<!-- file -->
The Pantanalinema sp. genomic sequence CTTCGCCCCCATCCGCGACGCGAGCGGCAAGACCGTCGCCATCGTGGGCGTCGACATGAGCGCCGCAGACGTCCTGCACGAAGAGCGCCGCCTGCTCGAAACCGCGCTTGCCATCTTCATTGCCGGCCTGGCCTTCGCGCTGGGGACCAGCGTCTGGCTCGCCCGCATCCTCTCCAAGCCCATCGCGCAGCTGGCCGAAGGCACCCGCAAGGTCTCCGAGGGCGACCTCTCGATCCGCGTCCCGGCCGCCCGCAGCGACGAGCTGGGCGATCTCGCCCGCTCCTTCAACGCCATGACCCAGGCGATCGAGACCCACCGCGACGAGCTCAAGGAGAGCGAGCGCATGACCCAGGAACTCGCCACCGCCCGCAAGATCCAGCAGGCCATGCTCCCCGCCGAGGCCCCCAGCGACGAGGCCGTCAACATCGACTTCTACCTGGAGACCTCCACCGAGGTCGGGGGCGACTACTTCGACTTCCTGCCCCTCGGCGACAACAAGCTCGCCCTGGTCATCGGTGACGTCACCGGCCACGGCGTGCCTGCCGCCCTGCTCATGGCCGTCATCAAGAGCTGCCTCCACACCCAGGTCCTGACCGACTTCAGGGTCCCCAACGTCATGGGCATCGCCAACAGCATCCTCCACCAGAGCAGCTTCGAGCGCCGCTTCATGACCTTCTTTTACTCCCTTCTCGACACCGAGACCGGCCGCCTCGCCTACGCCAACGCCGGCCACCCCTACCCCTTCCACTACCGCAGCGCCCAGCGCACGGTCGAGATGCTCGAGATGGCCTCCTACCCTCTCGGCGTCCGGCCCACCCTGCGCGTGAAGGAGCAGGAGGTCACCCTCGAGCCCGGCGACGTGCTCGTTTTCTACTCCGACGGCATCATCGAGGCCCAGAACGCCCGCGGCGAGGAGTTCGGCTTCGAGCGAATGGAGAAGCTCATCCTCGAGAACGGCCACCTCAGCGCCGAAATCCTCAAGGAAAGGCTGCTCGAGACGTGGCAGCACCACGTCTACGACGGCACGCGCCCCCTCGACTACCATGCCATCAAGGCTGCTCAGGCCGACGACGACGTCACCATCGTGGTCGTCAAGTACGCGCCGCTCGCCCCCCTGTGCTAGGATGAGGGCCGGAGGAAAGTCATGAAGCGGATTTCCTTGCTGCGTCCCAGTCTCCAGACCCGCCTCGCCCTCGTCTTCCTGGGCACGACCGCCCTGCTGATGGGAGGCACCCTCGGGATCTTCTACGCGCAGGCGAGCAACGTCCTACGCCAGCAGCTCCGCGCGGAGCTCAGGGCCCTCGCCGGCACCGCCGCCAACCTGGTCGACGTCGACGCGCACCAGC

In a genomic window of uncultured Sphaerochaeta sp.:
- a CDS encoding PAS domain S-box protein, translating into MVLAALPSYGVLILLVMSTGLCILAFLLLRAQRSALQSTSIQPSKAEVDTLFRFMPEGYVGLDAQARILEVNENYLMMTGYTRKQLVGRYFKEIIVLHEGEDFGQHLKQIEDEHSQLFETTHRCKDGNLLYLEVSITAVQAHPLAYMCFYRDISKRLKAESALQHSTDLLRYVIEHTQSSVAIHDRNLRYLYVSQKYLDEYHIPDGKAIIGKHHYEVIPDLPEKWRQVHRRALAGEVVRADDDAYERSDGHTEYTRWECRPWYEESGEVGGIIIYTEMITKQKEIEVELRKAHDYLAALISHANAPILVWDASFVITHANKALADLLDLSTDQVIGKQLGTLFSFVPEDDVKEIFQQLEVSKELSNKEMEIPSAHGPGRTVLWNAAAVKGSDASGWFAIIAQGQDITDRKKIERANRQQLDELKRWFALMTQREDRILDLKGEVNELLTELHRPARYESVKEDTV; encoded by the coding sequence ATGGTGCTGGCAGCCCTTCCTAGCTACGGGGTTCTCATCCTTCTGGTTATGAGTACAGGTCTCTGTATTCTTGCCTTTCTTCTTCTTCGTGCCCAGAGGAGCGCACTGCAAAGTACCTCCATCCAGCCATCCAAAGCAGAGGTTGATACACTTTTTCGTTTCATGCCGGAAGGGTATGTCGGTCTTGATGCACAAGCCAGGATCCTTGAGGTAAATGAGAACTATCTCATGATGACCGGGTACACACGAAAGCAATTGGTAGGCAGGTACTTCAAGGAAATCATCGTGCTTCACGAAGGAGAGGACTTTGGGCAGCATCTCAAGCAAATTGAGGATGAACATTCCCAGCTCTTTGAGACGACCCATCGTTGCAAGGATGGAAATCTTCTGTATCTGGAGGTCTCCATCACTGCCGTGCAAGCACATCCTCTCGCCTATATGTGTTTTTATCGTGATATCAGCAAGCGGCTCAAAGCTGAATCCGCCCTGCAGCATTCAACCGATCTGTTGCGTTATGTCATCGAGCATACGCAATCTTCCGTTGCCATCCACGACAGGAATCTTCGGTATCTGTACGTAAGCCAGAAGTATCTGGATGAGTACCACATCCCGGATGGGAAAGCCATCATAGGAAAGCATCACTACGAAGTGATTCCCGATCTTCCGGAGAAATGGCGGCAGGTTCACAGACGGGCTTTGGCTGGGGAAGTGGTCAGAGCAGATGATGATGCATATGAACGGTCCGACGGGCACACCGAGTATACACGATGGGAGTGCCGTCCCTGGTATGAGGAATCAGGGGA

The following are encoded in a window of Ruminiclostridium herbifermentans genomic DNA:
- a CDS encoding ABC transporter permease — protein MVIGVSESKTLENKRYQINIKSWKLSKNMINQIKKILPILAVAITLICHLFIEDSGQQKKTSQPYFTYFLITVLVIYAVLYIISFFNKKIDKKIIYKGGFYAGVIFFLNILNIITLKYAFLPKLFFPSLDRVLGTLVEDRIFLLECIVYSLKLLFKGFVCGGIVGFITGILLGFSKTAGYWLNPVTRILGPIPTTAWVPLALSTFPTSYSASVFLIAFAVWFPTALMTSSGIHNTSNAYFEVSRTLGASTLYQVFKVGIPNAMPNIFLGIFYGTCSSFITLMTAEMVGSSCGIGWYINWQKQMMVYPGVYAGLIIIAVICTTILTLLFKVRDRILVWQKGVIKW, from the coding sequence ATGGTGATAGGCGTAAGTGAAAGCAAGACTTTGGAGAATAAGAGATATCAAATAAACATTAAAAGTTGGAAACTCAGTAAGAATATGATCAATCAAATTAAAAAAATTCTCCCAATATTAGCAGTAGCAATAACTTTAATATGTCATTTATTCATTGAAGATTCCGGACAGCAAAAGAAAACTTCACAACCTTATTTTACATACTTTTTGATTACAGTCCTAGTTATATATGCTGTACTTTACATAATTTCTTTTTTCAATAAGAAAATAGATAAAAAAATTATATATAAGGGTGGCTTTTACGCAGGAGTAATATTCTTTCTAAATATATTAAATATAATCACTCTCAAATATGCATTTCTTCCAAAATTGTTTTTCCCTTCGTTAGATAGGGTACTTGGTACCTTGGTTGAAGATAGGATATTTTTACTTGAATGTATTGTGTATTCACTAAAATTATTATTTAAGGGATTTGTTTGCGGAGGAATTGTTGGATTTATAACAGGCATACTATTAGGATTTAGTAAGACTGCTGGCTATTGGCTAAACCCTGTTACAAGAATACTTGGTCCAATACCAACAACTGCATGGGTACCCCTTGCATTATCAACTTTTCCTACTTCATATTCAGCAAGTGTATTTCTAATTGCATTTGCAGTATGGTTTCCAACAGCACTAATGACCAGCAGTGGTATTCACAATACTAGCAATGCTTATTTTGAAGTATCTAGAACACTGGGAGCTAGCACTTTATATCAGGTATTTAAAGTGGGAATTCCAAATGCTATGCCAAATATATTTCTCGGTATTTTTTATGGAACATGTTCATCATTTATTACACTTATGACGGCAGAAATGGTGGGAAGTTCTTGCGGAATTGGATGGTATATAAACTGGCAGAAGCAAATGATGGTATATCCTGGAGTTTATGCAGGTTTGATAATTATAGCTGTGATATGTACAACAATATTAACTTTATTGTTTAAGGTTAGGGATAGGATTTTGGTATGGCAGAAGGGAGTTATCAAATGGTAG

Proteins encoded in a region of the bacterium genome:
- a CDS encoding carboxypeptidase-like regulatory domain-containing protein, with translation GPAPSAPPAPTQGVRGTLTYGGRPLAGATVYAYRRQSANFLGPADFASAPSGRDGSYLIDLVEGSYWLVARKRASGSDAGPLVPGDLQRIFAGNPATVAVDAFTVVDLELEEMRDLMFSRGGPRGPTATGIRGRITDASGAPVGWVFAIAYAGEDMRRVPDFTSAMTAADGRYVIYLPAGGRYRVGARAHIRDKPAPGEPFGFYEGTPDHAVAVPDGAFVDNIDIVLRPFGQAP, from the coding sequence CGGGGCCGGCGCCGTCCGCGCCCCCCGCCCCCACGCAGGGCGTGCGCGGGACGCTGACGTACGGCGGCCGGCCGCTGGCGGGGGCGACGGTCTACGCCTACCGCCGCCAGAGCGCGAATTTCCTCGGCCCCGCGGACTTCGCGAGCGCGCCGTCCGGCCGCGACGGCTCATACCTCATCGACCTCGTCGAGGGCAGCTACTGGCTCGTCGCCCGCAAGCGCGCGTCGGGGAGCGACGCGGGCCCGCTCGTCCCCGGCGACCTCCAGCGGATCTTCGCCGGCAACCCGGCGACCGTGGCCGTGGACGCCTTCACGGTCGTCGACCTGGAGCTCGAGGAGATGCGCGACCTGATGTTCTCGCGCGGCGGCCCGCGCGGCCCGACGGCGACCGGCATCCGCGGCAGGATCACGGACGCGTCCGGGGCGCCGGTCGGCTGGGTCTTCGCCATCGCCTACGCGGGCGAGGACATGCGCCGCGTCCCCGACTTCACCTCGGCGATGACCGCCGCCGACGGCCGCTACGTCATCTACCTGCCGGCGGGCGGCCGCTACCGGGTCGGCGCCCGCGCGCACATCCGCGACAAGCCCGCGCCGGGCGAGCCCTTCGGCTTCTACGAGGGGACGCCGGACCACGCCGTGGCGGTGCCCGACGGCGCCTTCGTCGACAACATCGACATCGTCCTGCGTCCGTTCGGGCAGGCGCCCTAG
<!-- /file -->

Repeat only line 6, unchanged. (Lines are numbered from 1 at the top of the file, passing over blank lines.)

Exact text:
Proteins encoded in a region of the bacterium genome: